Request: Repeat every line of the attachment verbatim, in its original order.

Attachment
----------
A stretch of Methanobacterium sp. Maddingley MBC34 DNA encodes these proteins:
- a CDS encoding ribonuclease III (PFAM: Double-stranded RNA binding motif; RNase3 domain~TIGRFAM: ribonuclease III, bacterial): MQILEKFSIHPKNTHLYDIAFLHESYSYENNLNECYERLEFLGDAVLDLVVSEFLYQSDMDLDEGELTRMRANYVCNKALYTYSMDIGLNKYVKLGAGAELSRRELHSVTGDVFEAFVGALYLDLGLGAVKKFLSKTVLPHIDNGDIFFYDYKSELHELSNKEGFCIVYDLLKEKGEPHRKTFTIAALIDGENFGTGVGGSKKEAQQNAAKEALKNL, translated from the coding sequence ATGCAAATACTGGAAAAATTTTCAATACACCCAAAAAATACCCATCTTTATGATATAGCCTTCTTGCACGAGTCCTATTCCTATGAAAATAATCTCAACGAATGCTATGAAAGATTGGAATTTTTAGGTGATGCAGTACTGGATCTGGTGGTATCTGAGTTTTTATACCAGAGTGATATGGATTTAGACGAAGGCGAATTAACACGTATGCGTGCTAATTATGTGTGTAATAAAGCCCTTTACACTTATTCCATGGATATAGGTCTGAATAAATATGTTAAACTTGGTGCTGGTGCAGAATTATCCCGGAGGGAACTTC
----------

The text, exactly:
A stretch of Methanobacterium sp. Maddingley MBC34 DNA encodes these proteins:
- a CDS encoding ribonuclease III (PFAM: Double-stranded RNA binding motif; RNase3 domain~TIGRFAM: ribonuclease III, bacterial): MQILEKFSIHPKNTHLYDIAFLHESYSYENNLNECYERLEFLGDAVLDLVVSEFLYQSDMDLDEGELTRMRANYVCNKALYTYSMDIGLNKYVKLGAGAELSRRELHSVTGDVFEAFVGALYLDLGLGAVKKFLSKTVLPHIDNGDIFFYDYKSELHELSNKEGFCIVYDLLKEKGEPHRKTFTIAALIDGENFGTGVGGSKKEAQQNAAKEALKNL, translated from the coding sequence ATGCAAATACTGGAAAAATTTTCAATACACCCAAAAAATACCCATCTTTATGATATAGCCTTCTTGCACGAGTCCTATTCCTATGAAAATAATCTCAACGAATGCTATGAAAGATTGGAATTTTTAGGTGATGCAGTACTGGATCTGGTGGTATCTGAGTTTTTATACCAGAGTGATATGGATTTAGACGAAGGCGAATTAACACGTATGCGTGCTAATTATGTGTGTAATAAAGCCCTTTACACTTATTCCATGGATATAGGTCTGAATAAATATGTTAAACTTGGTGCTGGTGCAGAATTATCCCGGAGGGAACTTC